Van der Poel stunned a lead trio who had looked set to contend the sprint, having single-handedly dragged the chase group back into the fray.
Dutch national champion Mathieu van der Poel (Corendon-Circus) took a thrilling sprint victory at Amstel Gold Race, Sunday. The Dutchman dragged a chase group back to the lead trio before launching a 400-meter sprint to beat Simon Clarke (EF Education First) and Jakob Fuglsang (Astana), who came second and third consecutively.
Van der Poel seemed as astonished at his victory as everyone else, commenting: “I still can’t understand what’s happened.”
With five kilometers remaining, the race looked to be coming down to a duel between Julian Alaphilippe (Deceuninck-Quickstep) and Fuglsang, who had gone clear with 35km to go. However, with Fuglsang sitting in as much as possible, mindful of the Frenchman’s sprint power, chaser Michał Kwiatkowski (Team Sky) was able to latch on in the final kilometer.
Meanwhile, van der Poel had seemingly single-handedly dragged a large chase group back into contention, and the charging Dutchman had the lead trio in his sights on the long final straight. He opened his sprint with 400 meters to go, with Clarke latched to his wheel and the leaders still around 50 meters in front.
Van der Poel dodged across the road to slipstream from Fuglsang for a split second, before powering past the beleaguered lead trio in a totally unstoppable sprint. While Clarke was on his wheel much of the way, it never looked likely that the Australian would have the kick to come around such a display of power.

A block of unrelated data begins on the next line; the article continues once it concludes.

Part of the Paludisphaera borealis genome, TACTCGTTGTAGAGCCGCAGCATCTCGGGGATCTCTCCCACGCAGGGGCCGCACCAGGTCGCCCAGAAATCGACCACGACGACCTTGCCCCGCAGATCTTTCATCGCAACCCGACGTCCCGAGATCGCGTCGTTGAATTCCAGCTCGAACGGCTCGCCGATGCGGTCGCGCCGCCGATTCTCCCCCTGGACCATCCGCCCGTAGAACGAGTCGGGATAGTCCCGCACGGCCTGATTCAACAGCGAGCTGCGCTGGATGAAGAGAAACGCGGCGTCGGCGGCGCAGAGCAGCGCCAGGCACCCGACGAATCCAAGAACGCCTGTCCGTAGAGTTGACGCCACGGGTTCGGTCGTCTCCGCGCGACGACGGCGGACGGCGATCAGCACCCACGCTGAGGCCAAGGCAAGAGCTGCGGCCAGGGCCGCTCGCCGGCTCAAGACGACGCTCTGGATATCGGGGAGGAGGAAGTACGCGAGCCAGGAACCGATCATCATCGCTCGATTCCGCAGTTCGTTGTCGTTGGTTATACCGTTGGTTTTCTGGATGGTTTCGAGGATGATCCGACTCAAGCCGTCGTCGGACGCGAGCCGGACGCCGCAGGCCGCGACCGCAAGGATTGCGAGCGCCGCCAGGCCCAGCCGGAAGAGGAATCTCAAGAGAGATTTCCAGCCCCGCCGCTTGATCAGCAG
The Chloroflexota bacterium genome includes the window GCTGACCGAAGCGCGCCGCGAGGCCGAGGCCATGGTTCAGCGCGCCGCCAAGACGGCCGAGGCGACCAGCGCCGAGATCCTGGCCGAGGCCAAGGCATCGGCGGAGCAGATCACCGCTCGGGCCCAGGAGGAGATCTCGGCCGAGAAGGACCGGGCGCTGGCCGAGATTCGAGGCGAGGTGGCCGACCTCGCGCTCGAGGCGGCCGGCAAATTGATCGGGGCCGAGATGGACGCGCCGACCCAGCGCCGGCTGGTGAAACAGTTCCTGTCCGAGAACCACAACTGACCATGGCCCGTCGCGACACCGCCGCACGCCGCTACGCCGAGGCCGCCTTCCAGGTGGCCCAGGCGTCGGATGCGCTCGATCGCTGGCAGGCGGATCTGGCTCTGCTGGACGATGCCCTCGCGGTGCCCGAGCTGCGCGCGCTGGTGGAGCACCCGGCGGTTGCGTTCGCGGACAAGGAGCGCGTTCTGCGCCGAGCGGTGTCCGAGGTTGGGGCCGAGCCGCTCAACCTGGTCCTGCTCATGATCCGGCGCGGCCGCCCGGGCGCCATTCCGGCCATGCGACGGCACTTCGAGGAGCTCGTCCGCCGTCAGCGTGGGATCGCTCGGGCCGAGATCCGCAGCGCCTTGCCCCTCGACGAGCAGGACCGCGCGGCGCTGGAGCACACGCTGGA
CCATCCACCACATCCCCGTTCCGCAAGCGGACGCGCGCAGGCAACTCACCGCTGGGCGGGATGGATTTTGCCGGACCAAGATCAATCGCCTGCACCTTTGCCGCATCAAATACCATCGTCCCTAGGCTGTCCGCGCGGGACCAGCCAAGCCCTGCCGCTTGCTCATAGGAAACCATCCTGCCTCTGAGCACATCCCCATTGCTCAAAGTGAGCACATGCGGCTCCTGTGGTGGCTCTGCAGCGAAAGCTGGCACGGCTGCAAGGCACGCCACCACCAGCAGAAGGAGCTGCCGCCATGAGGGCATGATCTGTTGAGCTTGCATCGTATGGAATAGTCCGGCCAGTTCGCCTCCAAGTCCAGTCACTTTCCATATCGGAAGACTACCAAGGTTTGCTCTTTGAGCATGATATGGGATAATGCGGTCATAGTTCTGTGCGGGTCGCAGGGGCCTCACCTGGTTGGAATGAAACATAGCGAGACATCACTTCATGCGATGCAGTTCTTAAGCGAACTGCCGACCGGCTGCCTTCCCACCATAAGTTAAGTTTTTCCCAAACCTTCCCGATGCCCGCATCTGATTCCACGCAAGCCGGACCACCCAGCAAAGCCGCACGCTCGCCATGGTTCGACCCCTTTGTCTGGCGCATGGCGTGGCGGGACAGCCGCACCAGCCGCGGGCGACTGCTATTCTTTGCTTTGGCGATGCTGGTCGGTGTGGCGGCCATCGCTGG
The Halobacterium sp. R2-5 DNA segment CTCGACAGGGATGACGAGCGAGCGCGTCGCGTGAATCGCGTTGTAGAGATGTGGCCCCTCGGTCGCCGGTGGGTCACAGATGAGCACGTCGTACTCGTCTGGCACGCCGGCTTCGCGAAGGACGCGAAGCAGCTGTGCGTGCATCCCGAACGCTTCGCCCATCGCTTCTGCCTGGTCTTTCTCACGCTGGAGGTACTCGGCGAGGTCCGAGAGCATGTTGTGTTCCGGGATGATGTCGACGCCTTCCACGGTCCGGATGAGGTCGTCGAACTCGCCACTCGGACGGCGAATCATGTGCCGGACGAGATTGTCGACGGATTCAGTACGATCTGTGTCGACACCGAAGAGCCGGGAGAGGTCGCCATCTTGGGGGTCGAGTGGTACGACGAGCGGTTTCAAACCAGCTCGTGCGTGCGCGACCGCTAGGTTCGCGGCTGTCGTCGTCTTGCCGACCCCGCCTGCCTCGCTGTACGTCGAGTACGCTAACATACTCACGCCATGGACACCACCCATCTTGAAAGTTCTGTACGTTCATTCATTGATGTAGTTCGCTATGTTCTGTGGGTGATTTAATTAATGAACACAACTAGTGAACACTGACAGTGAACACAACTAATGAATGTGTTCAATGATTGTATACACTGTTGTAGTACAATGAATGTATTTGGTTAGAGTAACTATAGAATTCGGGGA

“I didn’t believe I could win. I didn’t expect that at all,” said van der Poel. “I felt really good and tried to anticipate a bit on the Guiperberg, but it didn’t really work out. I went full gas and hoped the leaders would start to look at each other. It’s unbelievable.”
The 267km, 35-climb race in the Limburg region of the Netherlands was the first of the three Ardennes classics.
With the breakaway caught and 45km remaining, van der Poel flashed a warning sign of his strength with an attack on the Guiperberg, at which point the action in the lead group, which still contained many of the pre-race favorites, started hotting up. He pulled Gorka Izagirre (Astana) with him, though the move didn’t stick.
After a split in the peloton caused by a crash with 36km to go, Alaphilippe attacked, pulling out Fuglsang and Matteo Trentin (Mitchelton-Scott). Trentin couldn’t stick with the move however, and soon dropped back, forming a chase pair with Kwiatkowski.
In the lead pair, Fuglsang was the weaker sprinter and he knew it, looking to Alaphilippe to do as much work as possible. The Frenchman launched a few small attacks to wear down Fuglsang, but the pair remained locked together. They had a substantial gap with around 15km to go, but with the Dane’s lack of co-operation and a strong chase from Kwiatkowski, the gap started falling. With the final climb of the Cauberg done, and 2km to go, the lead pair were around 20 seconds in front of Kwiatkowski, who was now chasing solo, Trentin having dropped back.
With the finale looming, the Polish champion caught the lead pair. Though the chase group had been all-but-forgotten, they suddenly appeared seemingly from nowhere, with the white-shorted van der Poel towing them back into the fray.
And from there the incredible final throes of the race began, with it all ending in a win for the Dutch champion in front of his home crowd.